Twin Creek Falls and Reid Falls were a pair of waterfalls in and around the Otira Viaduct.
The viaduct was a cantilevered (elevated) highway officially opened in 1999 that was born out of necessity as an improvement on the driving route between Christchurch and Greymouth via Arthur’s Pass.
Reid Falls and the Otira Viaduct
This route originally was utilized to significantly cut the distance and time of traversing the Southern Alps between the South Island’s east and west coasts.
Given the steepness of the Otira Valley, that original route suffered from persistent rockfall hazards as well as siltation buildup from the Otira River as the twisty and narrow mountain road was prone to closures.
This was further exacerbated by the fact that this valley was also seismically active as well as prone to severe winter weather.
After the 440m viaduct was opened, there were no longer vehicle length restrictions as the road was straightened out and buffered from the natural obstacles that once plagued the old road.
However, a couple of years later, SH73 was further widened and protected with rock shelters and chutes just north of the cantilevered viaduct at the Reid Falls.
That waterfall posed an erosion hazard so the chute diverted the natural flow of the falls away from the cliff to drop safely downslope of the highway.
Just south of this modification to the highway was a lookout that allowed Julie and I to look back at the engineering work on display here.
A short distance south of Reid Falls was the elevated Otira Viaduct where after crossing over this section, there was another lookout that allowed us a look back at this piece of engineering.
Twin Creek Falls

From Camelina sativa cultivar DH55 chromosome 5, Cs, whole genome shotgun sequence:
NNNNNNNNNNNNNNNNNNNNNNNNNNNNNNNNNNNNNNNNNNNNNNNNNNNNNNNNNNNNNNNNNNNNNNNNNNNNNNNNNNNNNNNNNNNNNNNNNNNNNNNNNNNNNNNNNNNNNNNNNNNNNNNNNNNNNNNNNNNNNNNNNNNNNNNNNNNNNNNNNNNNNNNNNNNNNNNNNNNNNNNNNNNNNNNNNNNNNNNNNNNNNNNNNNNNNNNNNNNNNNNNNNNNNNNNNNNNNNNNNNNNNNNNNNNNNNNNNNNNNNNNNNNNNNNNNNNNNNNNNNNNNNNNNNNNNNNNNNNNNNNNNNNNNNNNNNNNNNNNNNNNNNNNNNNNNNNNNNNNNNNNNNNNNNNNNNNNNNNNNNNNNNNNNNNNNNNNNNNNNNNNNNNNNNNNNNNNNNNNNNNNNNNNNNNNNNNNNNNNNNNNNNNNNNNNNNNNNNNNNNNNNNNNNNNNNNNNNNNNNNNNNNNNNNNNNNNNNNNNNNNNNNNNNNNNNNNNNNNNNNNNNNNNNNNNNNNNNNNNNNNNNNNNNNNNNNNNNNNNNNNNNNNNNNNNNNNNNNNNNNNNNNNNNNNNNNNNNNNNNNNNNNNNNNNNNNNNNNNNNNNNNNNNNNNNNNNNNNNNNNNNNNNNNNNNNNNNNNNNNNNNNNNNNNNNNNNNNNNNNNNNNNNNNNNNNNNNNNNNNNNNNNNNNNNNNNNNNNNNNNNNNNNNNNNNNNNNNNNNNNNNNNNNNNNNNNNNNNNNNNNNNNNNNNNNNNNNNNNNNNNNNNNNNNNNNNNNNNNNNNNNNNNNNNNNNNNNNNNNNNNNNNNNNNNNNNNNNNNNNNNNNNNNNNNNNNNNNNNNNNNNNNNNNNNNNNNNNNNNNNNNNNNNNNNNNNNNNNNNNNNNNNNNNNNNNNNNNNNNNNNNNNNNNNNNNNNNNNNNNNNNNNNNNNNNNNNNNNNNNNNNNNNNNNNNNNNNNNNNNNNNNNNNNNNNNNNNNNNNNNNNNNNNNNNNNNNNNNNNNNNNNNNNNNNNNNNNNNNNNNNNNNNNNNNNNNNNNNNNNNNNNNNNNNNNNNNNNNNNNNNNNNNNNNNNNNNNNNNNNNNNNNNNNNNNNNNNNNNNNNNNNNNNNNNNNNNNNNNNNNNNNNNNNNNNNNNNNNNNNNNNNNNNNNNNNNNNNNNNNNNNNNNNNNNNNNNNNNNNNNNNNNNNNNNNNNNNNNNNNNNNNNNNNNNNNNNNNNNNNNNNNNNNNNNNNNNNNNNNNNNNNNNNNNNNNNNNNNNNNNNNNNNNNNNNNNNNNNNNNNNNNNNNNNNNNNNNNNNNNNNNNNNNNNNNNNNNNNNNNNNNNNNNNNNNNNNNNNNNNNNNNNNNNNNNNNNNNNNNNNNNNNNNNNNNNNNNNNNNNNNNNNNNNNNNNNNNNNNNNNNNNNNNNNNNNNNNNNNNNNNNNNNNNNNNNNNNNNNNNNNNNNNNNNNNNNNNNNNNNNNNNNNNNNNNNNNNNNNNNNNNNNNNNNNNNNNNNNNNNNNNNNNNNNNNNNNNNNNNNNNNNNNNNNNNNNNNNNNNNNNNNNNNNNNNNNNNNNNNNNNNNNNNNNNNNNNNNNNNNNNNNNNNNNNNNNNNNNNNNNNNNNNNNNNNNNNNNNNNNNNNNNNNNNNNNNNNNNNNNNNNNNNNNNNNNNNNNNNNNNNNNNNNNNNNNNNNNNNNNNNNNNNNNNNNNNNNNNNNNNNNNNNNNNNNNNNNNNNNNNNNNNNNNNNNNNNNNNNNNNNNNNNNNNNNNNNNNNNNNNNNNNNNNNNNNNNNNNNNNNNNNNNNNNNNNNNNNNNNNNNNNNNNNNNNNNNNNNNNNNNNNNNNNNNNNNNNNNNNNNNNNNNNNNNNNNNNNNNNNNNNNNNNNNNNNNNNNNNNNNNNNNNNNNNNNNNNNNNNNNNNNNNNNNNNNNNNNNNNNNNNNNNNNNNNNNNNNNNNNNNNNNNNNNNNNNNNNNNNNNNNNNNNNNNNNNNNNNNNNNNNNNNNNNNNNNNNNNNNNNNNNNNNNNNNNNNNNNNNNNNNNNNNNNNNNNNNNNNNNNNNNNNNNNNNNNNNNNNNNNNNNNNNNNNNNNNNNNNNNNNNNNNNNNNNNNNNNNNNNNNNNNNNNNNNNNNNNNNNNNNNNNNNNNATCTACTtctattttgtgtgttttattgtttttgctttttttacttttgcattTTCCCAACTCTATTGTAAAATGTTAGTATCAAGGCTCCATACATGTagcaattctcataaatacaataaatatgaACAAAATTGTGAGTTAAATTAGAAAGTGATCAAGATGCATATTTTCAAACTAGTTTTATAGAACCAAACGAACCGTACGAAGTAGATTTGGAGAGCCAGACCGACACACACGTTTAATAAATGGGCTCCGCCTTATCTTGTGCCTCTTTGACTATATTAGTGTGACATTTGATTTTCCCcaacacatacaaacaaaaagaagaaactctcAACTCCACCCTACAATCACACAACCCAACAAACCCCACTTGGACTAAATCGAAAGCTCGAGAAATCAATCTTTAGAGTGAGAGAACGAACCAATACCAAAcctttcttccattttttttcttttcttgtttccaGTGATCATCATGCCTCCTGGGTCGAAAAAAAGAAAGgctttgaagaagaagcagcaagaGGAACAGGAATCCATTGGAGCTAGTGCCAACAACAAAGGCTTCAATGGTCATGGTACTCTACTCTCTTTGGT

Not long after the end of the viaduct, Julie and I noticed the impressive 115m Twin Creek Falls, which we spotted right from SH73.
Even though we got the view you see at the top of this page from right off the highway, we didn’t do any of the walks (e.g. the Dobson Nature Walk or Temple Basin Walk) that might have gotten us a closer look.
Thus, as you can see that photo above, we had to contend with annoying power lines running across our line of sight.
Both Twin Creek Falls and Reid Falls were really our waterfalling excuses to take a closer look at the Otira Viaduct as well as have a greater appreciation of how difficult a problem it was to overcome and make this a key supply route.
As such, we treated the falls as if they were roadside stops though I wondered if Twin Creek Falls would have had its own car park and signage had it not been overshadowed by the likes of Devils Punchbowl Falls within Arthur’s Pass National Park nearby.
Twin Creek Falls and Reid Falls are administered under the jurisdiction of the Department of Conservation. For information or inquiries about the area as well as current conditions, visit their website.
From the Kumara Junction (between SH6 and SH73; also 7km west of Kumara), we drove about 70km along SH73 due southeast towards Arthur’s Pass before reaching the Reid Falls Lookout at the so-called “Candy’s Bend.” After driving beneath both a rock chute as well as the chute diverting Reid Falls, we stopped the car at the car park for the lookout to our right just as the road bent.
About 500m further south of the Reid Falls Lookout was the Otira Viaduct Lookout, which also had a car park and lookout shortly after traversing the elevated highway.
Finally, roughly 2.7km south of the Otira Viaduct Lookout was the car park for the Dobson Nature Walk and Temple Basin Track on the east side of the highway. This was where we stopped the car and got our roadside views of Twin Creek Falls though we probably should have done the 20-minute hike to at least get a closer and more satisfying view.
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